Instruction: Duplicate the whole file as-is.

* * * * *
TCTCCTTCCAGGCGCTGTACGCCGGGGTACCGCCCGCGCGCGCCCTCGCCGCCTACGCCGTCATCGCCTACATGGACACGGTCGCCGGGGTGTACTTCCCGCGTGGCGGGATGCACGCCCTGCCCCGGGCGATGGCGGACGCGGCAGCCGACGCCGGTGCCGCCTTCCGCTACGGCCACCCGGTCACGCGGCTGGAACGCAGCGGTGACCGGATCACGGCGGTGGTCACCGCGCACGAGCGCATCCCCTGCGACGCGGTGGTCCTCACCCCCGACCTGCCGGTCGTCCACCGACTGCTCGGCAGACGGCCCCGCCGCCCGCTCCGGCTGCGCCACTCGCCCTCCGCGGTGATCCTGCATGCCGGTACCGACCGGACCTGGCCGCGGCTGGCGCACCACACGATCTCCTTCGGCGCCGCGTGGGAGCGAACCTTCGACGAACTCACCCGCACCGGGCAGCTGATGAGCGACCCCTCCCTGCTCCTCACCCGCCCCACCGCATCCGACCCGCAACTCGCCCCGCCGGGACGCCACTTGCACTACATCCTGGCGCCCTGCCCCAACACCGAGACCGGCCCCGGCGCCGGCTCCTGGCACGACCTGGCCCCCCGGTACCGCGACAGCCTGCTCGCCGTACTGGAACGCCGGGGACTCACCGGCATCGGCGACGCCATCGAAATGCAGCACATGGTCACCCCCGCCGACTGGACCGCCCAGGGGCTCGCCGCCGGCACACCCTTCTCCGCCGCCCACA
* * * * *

TCTCCTTCCAGGCGCTGTACGCCGGGGTACCGCCCGCGCGCGCCCTCGCCGCCTACGCCGTCATCGCCTACATGGACACGGTCGCCGGGGTGTACTTCCCGCGTGGCGGGATGCACGCCCTGCCCCGGGCGATGGCGGACGCGGCAGCCGACGCCGGTGCCGCCTTCCGCTACGGCCACCCGGTCACGCGGCTGGAACGCAGCGGTGACCGGATCACGGCGGTGGTCACCGCGCACGAGCGCATCCCCTGCGACGCGGTGGTCCTCACCCCCGACCTGCCGGTCGTCCACCGACTGCTCGGCAGACGGCCCCGCCGCCCGCTCCGGCTGCGCCACTCGCCCTCCGCGGTGATCCTGCATGCCGGTACCGACCGGACCTGGCCGCGGCTGGCGCACCACACGATCTCCTTCGGCGCCGCGTGGGAGCGAACCTTCGACGAACTCACCCGCACCGGGCAGCTGATGAGCGACCCCTCCCTGCTCCTCACCCGCCCCACCGCATCCGACCCGCAACTCGCCCCGCCGGGACGCCACTTGCACTACATCCTGGCGCCCTGCCCCAACACCGAGACCGGCCCCGGCGCCGGCTCCTGGCACGACCTGGCCCCCCGGTACCGCGACAGCCTGCTCGCCGTACTGGAACGCCGGGGACTCACCGGCATCGGCGACGCCATCGAAATGCAGCACATGGTCACCCCCGCCGACTGGACCGCCCAGGGGCTCGCCGCCGGCACACCCTTCTCCGCCGCCCACA